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Wednesday, August 1, 2012

Chronic Swelling Post Ankle Sprain: Email Advice


Hi, Dr. Blake,
I’ve written you in the past about my sesamoiditis, which hasn’t been giving me any trouble since working to help it heal based on your suggestions, and wearing the right footwear since then.  THANK YOU!
Now, I am having an issue with a spot on my right ankle.  I sprained it badly last September, when I was out of town for a conference, and couldn’t take care of it very well.  It healed OK, as far as I could tell but since the sprain it's always had a larger profile.  Now, without any precipitating event that I can tell, I have had swelling in the same spot for about three weeks—at first, hard to tell the difference between left and right silhouettes, but now pronounced.  It subsides during sleep, but then by the end of the work day (I am wearing compression socks, the kind nurses wear, all day, on both legs) it is getting swollen.  It’s right over the ankle bone, above and along the edge of my shoe on the outside of my foot towards the back and the area of swelling is about 4” long by 1” wide. 
There has been no pain, except a few twinges, and no range of motion has been affected … which is why I waited so long to write.  I kept thinking it was something minor, but now that it is not resolving I am wondering if I reinjured myself?  I just read your post to Roberta from 2/5/2012 with alarm—I am WAY past 14 days with this.  Most of what I read is about immediately post sprain-- what to do much later?
Do you have any suggestions for me?  I have made an MD appointment, but as great as my MD is, she is not the expert that you are.  Thank you, again, for your help!
Ann from Seattle

Hey Ann,

     Thank you so very much for your email and I am glad that the sesamoiditis has resolved. When I did a study in the 1980s on ankle sprains, I found nearly 20% of all ankle sprain victims still had some symptoms after one year. Only 1-2% of those patients had a significant injury like a missed fracture. The other 98% of these patients had problems, but did not know if they had any significance, and thus were just living with them. The reasons were varied, like still feeling weak or unstable, and approximately 20% of them complained swelling like you. If I do my math correctly, that means 4% of all ankle sprains patients are still having swelling issues after one year post injury. 


     So, why is this a big deal? The ankle joint is the tightest major weight bearing joint in the body. The tibia (leg bone) and the talus (foot bone) normally fit like a hand and glove. Swelling causes instability by separating the joint surfaces. Add some amount of ligament damage with your typical sprain and more potential instability or wobble can occur. Add the typical sub par re-strengthening program of most ankle sprains, and the potential of significant re-injury occurs. Add the heels that most women want to wear, or the cobble stones streets in Europe, or the months of deconditioning/weakness produced by a new job, move, illness, etc, and more potential for injury occurs.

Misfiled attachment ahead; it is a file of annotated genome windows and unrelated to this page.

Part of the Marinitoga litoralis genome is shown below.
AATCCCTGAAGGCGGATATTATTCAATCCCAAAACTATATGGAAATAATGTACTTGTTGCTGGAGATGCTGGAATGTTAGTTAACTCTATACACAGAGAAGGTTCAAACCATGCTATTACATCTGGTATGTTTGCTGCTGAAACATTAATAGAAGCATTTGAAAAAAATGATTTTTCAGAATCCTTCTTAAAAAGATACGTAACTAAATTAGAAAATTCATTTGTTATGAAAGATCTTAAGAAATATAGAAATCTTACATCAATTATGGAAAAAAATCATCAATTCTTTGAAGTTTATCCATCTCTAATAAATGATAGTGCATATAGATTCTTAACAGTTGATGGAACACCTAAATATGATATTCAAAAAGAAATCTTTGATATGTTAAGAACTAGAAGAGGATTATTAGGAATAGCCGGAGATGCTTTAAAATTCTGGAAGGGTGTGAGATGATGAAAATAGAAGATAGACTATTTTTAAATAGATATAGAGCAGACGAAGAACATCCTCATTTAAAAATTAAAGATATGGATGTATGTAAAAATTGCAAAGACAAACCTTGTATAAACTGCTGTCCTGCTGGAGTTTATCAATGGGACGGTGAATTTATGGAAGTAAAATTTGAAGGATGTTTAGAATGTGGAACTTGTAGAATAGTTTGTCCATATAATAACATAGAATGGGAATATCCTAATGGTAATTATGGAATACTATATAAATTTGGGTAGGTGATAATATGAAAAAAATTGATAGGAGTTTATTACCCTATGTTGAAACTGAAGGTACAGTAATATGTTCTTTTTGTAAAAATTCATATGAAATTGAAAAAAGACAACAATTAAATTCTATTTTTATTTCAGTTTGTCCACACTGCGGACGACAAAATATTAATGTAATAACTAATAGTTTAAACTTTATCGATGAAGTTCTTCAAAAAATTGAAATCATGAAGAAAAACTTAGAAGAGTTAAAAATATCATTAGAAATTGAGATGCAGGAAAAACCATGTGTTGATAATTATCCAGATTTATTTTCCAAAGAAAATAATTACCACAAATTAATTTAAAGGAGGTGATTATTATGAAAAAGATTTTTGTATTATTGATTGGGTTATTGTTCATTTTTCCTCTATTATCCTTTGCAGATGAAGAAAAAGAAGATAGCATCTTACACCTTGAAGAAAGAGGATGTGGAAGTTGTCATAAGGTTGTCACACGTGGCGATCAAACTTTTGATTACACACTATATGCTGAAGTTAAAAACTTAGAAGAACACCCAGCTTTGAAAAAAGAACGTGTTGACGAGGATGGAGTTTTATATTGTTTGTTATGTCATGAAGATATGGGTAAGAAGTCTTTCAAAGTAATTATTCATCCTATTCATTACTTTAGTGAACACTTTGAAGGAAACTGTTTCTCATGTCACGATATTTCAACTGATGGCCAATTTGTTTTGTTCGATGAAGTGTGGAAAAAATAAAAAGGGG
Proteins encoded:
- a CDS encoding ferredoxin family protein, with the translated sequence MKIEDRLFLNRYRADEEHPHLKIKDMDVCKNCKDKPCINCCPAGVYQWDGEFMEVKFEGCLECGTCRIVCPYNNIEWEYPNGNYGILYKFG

Question #1: Does the swelling without pain mean something really bad is lurking? Probably not.
     Question #2: Should you work aggressively on the swelling with more PT, contrast bathing, elevation, acupuncture, etc? Probably not, although some daily icing with a pack 20 minutes to the front and outside of the ankle is helpful. At least, you can slip inside your sock and walk around the house with an ice pack. Do for the next 2 months, near the end of each day, Also, if your soaks or support hose when you take off produce a visible depression in the skin, this alone may be preventing the fluid from getting back to your heart. 
     Question #3: What should be your primary focus over the next 2 months? Place yourself on a great ankle restrengthening program with the balance and theraband exercises listed in this blog. Do these for 5 minutes every night within 2 hours of going to sleep to gradually strengthen the ankle and then go to 3 days per week. Over the next year, make sure the time or difficulty increases each month, so you become super strong. Then let me know how you feel. If you do the various exercises, and you can isolate one that hurts you, now we have probably labeled some form of tendinitis and the treatment can be more exacting. 


Sure hope this helps you Ann, Rich. 


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Thank you very much for leaving a comment. Due to my time restraints, some comments may not be answered.I will answer questions that I feel will help the community as a whole.. I can only answer medical questions in a general form. No specific answers can be given. Please consult a podiatrist, therapist, orthopedist, or sports medicine physician in your area for specific questions.